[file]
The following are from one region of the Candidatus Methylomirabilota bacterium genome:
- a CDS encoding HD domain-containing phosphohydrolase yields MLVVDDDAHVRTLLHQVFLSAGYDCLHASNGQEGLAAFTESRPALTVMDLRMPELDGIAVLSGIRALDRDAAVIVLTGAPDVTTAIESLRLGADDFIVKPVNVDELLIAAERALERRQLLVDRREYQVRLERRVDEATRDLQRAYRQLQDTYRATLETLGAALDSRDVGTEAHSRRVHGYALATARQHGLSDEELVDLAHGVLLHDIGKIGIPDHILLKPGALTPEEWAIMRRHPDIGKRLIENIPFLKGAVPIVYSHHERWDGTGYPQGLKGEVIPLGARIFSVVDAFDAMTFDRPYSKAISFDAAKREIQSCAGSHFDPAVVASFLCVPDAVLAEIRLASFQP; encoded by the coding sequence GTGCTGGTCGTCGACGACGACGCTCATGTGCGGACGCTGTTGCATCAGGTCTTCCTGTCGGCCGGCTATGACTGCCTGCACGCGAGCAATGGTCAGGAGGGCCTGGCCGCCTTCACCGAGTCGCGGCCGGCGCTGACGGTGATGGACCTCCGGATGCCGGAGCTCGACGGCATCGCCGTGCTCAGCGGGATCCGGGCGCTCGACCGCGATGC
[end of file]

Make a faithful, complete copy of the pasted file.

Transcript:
The following are from one region of the Candidatus Methylomirabilota bacterium genome:
- a CDS encoding HD domain-containing phosphohydrolase yields MLVVDDDAHVRTLLHQVFLSAGYDCLHASNGQEGLAAFTESRPALTVMDLRMPELDGIAVLSGIRALDRDAAVIVLTGAPDVTTAIESLRLGADDFIVKPVNVDELLIAAERALERRQLLVDRREYQVRLERRVDEATRDLQRAYRQLQDTYRATLETLGAALDSRDVGTEAHSRRVHGYALATARQHGLSDEELVDLAHGVLLHDIGKIGIPDHILLKPGALTPEEWAIMRRHPDIGKRLIENIPFLKGAVPIVYSHHERWDGTGYPQGLKGEVIPLGARIFSVVDAFDAMTFDRPYSKAISFDAAKREIQSCAGSHFDPAVVASFLCVPDAVLAEIRLASFQP; encoded by the coding sequence GTGCTGGTCGTCGACGACGACGCTCATGTGCGGACGCTGTTGCATCAGGTCTTCCTGTCGGCCGGCTATGACTGCCTGCACGCGAGCAATGGTCAGGAGGGCCTGGCCGCCTTCACCGAGTCGCGGCCGGCGCTGACGGTGATGGACCTCCGGATGCCGGAGCTCGACGGCATCGCCGTGCTCAGCGGGATCCGGGCGCTCGACCGCGATGC